In “Humania”, visitors can experience everything about themselves through numerous exhibits and stations and get an answer to the question as to whether we are really as unique as we like to think we are – or whether we are not all the same after all?
The exhibition was designed and realised by us according to the Dutch exhibition architects Kossmann.Dejong’s concept. “Humania” focuses on the human race and thus on the visitors themselves. It is thematically divided into three large areas: “I was”, “I am”, and “I will be”. From these starting points, the visitor can examine human biology, sociology and psychology more closely by means of mental exercises and sporting tests, original objects and personal stories. We created 44 interactive stations for the exhibition with a varied mix of scientific knowledge, infotainment and edutainment. The visitors explore themselves at extraordinary exhibits such as “Anatomical Impossibilities”, a “Cuddling Machine” or a “Tongue Kiss with a Foreigner” Installation, enter into playful interaction with each other and in this way collect data about themselves – some of which lead to surprising insights!
It is about the body, the brain and health in general, but also about our behaviour, sexuality and desires. The visitors can get answers to the small and big questions of life like: How many cells do I consist of? How mobile and strong am I really? What does my name say about me? Am I a social person or not? And what does death mean to me? The exhibition is intended to encourage reflection and active exchange of opinions among the visitors.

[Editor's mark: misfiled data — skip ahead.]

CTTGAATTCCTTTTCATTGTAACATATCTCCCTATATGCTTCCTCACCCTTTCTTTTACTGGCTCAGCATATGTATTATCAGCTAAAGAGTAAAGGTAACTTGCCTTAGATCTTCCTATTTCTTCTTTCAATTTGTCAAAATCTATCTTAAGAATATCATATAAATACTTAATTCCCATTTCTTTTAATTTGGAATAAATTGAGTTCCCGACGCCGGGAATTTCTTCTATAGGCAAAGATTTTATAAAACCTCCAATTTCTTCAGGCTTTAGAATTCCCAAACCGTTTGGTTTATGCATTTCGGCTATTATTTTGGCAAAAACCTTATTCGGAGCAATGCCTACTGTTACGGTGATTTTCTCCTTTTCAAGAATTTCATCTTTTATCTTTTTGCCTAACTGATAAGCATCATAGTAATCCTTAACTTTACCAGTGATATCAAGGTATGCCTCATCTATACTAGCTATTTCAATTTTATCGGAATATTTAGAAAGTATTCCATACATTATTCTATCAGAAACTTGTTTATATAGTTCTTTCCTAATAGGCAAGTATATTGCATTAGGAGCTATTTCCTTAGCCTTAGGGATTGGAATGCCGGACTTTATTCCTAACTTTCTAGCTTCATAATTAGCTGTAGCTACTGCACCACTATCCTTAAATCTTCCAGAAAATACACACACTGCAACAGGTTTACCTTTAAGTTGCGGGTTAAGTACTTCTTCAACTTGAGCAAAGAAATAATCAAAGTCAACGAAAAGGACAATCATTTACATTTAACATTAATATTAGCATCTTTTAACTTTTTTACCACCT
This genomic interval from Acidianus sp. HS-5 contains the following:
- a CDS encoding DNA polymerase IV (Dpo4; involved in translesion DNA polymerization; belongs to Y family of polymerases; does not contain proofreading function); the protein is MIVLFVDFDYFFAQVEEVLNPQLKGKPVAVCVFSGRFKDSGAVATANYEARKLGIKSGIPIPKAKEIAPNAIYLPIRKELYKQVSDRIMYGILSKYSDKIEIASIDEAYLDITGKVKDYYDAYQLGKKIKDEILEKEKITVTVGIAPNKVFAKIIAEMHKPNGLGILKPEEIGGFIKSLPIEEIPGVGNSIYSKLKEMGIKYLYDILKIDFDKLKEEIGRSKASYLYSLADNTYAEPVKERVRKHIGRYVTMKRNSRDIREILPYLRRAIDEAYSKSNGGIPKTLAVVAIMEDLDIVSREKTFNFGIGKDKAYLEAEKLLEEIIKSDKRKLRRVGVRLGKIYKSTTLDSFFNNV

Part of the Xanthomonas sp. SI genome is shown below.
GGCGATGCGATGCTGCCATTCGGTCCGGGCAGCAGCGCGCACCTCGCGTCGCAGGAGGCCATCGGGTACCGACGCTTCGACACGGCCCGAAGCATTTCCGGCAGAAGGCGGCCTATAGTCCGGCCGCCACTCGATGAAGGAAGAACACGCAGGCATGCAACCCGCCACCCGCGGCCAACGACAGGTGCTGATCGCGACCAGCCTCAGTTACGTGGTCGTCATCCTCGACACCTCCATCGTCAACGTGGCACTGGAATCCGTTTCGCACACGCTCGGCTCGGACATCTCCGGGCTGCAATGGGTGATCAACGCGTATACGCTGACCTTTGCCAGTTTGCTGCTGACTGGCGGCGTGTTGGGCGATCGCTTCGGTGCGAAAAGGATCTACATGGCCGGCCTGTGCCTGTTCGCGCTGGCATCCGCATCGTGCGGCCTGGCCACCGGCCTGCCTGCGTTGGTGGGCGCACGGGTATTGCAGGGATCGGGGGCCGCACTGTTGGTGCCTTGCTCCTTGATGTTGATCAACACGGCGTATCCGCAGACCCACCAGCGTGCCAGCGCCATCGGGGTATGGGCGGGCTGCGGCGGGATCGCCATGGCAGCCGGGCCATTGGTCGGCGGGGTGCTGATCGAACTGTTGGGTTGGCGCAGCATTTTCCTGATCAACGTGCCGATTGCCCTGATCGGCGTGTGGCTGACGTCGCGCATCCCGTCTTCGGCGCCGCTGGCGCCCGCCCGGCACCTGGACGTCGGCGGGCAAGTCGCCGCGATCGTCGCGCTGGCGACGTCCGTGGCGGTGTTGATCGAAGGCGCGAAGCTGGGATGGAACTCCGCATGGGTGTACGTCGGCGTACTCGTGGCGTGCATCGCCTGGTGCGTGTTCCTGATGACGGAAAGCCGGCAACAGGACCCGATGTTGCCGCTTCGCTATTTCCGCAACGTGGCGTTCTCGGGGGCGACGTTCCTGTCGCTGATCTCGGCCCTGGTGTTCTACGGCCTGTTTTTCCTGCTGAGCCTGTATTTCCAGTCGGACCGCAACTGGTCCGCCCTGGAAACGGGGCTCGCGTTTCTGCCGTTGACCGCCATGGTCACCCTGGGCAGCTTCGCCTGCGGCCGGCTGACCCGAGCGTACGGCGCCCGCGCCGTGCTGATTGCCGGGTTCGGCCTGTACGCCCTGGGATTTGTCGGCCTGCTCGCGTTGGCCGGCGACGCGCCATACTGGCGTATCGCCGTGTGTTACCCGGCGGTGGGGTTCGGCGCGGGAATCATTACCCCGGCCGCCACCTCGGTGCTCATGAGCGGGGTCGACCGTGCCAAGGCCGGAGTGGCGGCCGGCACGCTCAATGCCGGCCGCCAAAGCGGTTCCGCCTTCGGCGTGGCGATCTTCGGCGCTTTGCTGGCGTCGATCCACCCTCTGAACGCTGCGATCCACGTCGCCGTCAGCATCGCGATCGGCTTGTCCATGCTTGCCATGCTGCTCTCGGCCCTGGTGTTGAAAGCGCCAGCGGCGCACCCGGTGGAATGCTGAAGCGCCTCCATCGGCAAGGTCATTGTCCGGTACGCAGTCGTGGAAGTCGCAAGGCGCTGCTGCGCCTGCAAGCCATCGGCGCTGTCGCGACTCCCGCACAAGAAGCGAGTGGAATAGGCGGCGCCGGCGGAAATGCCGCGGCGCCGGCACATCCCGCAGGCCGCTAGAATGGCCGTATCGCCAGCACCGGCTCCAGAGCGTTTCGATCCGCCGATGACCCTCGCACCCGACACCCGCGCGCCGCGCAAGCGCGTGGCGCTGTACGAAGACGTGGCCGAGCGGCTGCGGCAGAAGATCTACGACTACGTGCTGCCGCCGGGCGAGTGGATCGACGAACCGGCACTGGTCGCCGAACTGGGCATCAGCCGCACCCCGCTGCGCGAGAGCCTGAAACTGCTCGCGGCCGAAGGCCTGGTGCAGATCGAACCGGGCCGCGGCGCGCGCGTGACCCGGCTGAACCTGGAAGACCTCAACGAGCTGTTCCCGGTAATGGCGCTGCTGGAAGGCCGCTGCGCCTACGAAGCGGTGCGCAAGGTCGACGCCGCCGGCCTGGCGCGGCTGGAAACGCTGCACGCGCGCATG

More than sixty scientists and eight students supported the NEMO team in the development of the exhibition. Ten renowned researchers formed the scientific advisory board of “Humania”. Others contributed to the realisation of individual exhibits or explained their scientific findings in explanatory videos. During the exhibition tour, anonymous information is also collected for scientific purposes at some stations, of course only with the participants’ consent. Thanks, in particular, to the young target group, “Humania” can generate valuable data for scientists while at the same time keep visitors up to date with relevant scientific research.
The exhibition is primarily aimed at visitors aged twelve and above.
Client: NEMO Science Museum | Exhibition Space: 700 sqm | Opening: 11/2019 | Languages: Dutch | English | Opening hours: Every day 10.00 – 17.30h